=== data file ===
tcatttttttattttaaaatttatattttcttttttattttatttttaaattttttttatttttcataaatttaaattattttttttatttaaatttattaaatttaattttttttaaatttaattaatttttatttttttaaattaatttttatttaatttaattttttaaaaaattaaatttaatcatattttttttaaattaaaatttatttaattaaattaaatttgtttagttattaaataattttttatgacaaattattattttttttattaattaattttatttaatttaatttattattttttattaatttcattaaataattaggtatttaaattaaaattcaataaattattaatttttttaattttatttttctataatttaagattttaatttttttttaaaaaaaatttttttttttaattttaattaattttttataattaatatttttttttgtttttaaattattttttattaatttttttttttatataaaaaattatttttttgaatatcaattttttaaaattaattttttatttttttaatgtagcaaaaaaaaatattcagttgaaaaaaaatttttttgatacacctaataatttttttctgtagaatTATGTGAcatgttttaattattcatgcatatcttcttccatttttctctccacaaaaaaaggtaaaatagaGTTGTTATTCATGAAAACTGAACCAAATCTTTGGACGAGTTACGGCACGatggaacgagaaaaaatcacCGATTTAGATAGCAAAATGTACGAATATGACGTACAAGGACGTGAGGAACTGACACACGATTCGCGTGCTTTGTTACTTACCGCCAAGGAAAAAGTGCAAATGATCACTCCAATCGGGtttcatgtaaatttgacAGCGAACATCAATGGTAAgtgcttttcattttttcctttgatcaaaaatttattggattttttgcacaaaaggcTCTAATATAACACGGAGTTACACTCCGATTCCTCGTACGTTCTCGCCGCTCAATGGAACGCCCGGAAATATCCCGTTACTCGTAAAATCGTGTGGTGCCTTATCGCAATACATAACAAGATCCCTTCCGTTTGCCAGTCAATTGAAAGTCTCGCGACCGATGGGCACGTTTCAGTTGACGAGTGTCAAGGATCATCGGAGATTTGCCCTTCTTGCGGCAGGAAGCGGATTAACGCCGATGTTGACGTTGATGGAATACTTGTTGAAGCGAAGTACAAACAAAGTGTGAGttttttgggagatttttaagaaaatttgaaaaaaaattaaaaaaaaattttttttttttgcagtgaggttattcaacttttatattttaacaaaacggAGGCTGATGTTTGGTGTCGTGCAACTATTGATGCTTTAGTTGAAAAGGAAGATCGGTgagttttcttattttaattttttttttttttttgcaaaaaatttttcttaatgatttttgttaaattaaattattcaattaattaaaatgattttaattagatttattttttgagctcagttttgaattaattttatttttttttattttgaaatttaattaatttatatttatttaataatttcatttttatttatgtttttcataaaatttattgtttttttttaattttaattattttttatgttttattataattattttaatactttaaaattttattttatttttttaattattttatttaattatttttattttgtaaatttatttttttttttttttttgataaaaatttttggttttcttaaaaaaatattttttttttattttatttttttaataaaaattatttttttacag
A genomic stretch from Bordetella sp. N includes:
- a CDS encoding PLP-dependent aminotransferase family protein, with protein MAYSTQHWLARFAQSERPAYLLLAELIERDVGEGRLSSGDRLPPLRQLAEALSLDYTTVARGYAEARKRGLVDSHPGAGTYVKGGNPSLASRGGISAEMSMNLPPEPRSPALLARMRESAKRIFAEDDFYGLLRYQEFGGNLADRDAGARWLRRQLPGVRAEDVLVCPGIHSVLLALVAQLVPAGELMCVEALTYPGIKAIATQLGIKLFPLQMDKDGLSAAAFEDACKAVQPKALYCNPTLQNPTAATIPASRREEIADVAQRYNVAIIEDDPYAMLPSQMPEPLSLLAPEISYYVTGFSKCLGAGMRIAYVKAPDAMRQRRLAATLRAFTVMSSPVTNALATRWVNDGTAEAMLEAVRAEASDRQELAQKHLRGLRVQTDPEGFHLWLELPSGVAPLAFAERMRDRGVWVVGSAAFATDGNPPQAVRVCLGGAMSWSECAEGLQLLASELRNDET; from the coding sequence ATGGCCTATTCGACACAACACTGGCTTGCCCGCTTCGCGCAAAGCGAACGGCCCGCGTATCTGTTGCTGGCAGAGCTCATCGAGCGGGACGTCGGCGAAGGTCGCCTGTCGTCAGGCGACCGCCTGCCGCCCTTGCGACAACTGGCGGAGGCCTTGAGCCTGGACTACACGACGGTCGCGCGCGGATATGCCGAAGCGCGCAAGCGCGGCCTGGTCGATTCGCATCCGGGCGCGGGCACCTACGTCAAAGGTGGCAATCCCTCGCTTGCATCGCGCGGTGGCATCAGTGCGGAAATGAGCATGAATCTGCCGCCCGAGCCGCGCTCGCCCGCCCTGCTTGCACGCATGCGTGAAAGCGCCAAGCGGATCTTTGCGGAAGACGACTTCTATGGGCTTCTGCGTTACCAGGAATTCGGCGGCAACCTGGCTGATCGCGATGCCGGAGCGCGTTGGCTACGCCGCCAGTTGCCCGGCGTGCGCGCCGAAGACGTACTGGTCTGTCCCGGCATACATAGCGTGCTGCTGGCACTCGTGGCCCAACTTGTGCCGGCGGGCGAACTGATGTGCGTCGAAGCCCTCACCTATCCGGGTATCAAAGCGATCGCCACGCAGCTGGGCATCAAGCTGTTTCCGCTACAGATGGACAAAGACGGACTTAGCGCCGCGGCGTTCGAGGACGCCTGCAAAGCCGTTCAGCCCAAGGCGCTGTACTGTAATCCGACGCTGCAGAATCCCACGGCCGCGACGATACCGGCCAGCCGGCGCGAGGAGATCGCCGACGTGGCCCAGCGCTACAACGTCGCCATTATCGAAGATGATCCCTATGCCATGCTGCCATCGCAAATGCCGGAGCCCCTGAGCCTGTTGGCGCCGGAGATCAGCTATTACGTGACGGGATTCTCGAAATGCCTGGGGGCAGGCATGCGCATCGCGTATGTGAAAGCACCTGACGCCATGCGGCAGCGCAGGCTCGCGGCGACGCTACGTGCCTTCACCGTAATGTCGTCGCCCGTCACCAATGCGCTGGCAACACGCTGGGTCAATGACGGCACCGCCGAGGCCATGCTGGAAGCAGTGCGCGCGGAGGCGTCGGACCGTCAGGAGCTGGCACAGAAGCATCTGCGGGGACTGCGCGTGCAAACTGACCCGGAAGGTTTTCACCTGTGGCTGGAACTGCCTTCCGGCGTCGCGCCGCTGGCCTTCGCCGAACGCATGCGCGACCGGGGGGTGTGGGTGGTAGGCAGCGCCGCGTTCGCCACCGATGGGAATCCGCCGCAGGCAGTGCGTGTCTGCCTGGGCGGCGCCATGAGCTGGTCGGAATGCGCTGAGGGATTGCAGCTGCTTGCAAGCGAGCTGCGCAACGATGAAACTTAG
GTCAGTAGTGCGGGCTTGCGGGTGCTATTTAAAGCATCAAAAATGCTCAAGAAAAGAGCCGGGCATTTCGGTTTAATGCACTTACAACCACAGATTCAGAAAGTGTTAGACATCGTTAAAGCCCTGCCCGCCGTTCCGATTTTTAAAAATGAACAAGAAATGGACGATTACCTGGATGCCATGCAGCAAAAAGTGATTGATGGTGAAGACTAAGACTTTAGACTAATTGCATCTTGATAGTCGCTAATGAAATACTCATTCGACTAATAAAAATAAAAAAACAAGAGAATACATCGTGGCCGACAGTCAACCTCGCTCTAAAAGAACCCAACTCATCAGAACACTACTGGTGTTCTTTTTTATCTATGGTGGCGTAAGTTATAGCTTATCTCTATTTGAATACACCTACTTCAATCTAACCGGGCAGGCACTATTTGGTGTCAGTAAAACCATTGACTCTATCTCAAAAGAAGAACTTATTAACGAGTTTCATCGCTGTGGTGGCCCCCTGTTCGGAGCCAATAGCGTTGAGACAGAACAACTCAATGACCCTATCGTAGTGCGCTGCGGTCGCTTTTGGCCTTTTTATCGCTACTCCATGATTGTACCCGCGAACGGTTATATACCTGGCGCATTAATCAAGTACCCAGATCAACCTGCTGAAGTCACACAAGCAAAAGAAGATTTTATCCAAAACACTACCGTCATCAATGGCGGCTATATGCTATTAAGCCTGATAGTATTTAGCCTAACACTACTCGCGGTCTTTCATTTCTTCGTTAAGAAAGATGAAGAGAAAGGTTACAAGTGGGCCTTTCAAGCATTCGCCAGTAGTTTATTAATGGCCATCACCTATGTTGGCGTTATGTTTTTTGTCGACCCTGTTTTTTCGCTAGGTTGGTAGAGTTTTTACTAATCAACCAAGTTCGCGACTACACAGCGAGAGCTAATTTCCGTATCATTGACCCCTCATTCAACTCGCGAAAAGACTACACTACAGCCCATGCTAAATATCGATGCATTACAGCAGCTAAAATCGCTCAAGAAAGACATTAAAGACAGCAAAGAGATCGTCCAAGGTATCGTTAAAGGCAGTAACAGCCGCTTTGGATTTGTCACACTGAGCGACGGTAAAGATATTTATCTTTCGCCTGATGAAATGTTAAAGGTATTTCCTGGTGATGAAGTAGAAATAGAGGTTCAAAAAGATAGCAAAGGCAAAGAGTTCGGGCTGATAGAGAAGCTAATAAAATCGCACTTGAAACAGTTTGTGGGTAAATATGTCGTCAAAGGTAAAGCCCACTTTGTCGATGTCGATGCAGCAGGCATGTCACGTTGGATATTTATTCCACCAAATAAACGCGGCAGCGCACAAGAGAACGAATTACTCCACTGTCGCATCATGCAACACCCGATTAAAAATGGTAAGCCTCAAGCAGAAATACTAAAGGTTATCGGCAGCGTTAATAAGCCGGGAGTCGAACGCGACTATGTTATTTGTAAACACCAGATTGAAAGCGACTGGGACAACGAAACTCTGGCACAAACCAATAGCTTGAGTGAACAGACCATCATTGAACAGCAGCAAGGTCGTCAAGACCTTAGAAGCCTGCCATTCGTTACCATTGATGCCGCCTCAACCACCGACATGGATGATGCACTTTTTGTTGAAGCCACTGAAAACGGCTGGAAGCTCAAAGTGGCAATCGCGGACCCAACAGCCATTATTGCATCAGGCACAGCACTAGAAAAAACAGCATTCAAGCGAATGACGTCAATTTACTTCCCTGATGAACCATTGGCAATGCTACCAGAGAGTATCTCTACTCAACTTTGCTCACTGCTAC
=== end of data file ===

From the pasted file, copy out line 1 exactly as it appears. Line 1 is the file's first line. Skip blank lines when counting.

tcatttttttattttaaaatttatattttcttttttattttatttttaaattttttttatttttcataaatttaaattattttttttatttaaatttattaaatttaattttttttaaatttaattaatttttatttttttaaattaatttttatttaatttaattttttaaaaaattaaatttaatcatattttttttaaattaaaatttatttaattaaattaaatttgtttagttattaaataattttttatgacaaattattattttttttattaattaattttatttaatttaatttattattttttattaatttcattaaataattaggtatttaaattaaaattcaataaattattaatttttttaattttatttttctataatttaagattttaatttttttttaaaaaaaatttttttttttaattttaattaattttttataattaatatttttttttgtttttaaattattttttattaatttttttttttatataaaaaattatttttttgaatatcaattttttaaaattaattttttatttttttaatgtagcaaaaaaaaatattcagttgaaaaaaaatttttttgatacacctaataatttttttctgtagaatTATGTGAcatgttttaattattcatgcatatcttcttccatttttctctccacaaaaaaaggtaaaatagaGTTGTTATTCATGAAAACTGAACCAAATCTTTGGACGAGTTACGGCACGatggaacgagaaaaaatcacCGATTTAGATAGCAAAATGTACGAATATGACGTACAAGGACGTGAGGAACTGACACACGATTCGCGTGCTTTGTTACTTACCGCCAAGGAAAAAGTGCAAATGATCACTCCAATCGGGtttcatgtaaatttgacAGCGAACATCAATGGTAAgtgcttttcattttttcctttgatcaaaaatttattggattttttgcacaaaaggcTCTAATATAACACGGAGTTACACTCCGATTCCTCGTACGTTCTCGCCGCTCAATGGAACGCCCGGAAATATCCCGTTACTCGTAAAATCGTGTGGTGCCTTATCGCAATACATAACAAGATCCCTTCCGTTTGCCAGTCAATTGAAAGTCTCGCGACCGATGGGCACGTTTCAGTTGACGAGTGTCAAGGATCATCGGAGATTTGCCCTTCTTGCGGCAGGAAGCGGATTAACGCCGATGTTGACGTTGATGGAATACTTGTTGAAGCGAAGTACAAACAAAGTGTGAGttttttgggagatttttaagaaaatttgaaaaaaaattaaaaaaaaattttttttttttgcagtgaggttattcaacttttatattttaacaaaacggAGGCTGATGTTTGGTGTCGTGCAACTATTGATGCTTTAGTTGAAAAGGAAGATCGGTgagttttcttattttaattttttttttttttttgcaaaaaatttttcttaatgatttttgttaaattaaattattcaattaattaaaatgattttaattagatttattttttgagctcagttttgaattaattttatttttttttattttgaaatttaattaatttatatttatttaataatttcatttttatttatgtttttcataaaatttattgtttttttttaattttaattattttttatgttttattataattattttaatactttaaaattttattttatttttttaattattttatttaattatttttattttgtaaatttatttttttttttttttttgataaaaatttttggttttcttaaaaaaatattttttttttattttatttttttaataaaaattatttttttacag